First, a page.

As authors and aspiring authors, we still need every piece of the puzzle (except, potentially distribution, with the rapid shift to digital). The big change is that those functions are no longer the exclusive province of publishers.
MG: What’s the #1 piece of actionable advice you’d give to writers that seek the first true and substantive stepping stone in a smart 80/20 book marketing strategy?
JF: You mean beyond “write the hell out of your book?” 😉
Learn how to tap the digital world to build the right relationships in the right way with the right people. Do that right and you’ll be be in the power position to then craft highly-effective tactical launch campaigns that sell a lot of books and let you feel great about “how” you’re selling them.
And, along every step of the process, focus on giving more than you get and giving not just as a way to prime the reciprocity pump, but because you genuinely connect with people and you want to see them flourish.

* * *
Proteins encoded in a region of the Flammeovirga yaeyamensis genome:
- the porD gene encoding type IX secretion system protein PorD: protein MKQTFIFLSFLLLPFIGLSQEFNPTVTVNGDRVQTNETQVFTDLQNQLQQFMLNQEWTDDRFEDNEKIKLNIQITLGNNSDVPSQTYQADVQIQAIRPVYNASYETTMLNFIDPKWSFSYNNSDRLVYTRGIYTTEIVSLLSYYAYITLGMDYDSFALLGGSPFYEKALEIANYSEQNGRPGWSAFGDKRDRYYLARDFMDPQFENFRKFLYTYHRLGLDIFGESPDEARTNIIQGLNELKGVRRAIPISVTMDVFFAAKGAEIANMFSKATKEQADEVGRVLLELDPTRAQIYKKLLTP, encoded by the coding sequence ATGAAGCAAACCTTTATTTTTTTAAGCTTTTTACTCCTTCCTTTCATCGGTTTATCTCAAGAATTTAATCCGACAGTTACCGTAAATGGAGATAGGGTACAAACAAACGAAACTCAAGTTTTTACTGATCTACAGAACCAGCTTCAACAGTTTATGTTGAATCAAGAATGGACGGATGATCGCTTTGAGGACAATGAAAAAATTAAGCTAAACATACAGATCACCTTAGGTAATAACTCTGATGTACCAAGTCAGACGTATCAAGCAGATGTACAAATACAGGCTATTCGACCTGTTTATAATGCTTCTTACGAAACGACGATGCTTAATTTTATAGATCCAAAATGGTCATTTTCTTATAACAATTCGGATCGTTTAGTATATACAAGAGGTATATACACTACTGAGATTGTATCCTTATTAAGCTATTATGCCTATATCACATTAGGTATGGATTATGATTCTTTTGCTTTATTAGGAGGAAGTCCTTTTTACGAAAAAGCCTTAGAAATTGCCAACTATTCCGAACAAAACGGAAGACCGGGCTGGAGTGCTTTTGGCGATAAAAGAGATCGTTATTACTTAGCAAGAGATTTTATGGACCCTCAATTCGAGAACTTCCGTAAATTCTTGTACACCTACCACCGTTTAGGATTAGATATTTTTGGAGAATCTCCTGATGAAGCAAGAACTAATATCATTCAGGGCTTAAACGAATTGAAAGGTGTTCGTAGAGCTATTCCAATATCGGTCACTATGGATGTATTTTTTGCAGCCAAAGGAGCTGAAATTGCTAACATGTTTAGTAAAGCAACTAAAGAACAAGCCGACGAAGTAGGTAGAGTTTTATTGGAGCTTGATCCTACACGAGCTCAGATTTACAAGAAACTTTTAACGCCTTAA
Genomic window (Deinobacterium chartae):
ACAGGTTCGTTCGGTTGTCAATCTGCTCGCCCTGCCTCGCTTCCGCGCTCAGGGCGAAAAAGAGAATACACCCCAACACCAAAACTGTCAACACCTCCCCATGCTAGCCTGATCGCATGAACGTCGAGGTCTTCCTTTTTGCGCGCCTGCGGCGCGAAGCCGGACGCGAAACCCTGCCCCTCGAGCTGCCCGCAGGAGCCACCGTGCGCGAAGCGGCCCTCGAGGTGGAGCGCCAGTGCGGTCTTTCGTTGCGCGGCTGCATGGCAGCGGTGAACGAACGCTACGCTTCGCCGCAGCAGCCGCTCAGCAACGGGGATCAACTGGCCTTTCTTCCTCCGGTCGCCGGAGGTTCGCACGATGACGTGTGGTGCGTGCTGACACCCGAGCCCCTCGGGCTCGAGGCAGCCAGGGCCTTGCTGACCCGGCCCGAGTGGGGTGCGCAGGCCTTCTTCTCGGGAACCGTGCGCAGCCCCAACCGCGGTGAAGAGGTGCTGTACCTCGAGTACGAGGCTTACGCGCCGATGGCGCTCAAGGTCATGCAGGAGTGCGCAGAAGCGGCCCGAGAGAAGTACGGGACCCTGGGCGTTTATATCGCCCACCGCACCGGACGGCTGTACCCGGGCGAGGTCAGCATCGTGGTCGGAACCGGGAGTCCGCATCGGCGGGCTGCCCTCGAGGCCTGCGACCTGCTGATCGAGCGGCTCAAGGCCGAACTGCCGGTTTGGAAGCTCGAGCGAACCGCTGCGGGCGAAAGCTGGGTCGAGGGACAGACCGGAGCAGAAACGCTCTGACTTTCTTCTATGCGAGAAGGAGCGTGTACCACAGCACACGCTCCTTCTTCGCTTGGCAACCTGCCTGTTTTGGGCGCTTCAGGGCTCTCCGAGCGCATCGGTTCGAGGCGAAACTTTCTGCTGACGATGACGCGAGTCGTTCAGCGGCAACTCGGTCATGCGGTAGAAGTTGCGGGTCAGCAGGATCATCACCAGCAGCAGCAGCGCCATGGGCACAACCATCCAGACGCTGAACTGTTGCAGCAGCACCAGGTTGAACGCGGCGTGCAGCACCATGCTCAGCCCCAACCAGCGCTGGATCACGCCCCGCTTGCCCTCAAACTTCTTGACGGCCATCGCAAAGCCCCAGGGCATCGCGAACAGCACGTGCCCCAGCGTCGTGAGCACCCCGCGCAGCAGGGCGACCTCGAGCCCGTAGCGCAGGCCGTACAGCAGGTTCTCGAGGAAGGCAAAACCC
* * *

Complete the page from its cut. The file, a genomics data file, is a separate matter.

Postscript: Tribal Author delivers on its promise of teaching you the launch strategies and next-gen publishing tactics needed to have your book stand out, get noticed and sell well. I can say that because I’m a proud graduate of the program. I’ve channeled that wisdom into helping authors prepare for launch while editing. You can channel it into your own book projects, or however else you like.
Bottom-line: you’ll graduate the program vastly smarter than your peers about all things book marketing. That’s one heck of a competitive advantage.
Disclaimer: Winning Edits is a proud affiliate of Tribal Author. That means we’ll earn a small commission if you proceed to enroll in the program from a link in this article. We only recommend resources we know, use and love. And the small commissions go to feeding our bellies. That said, you can easily bypass this link. However, the price you pay will remain the same, and our bellies will rumble.
Images used with permission from the interviewee.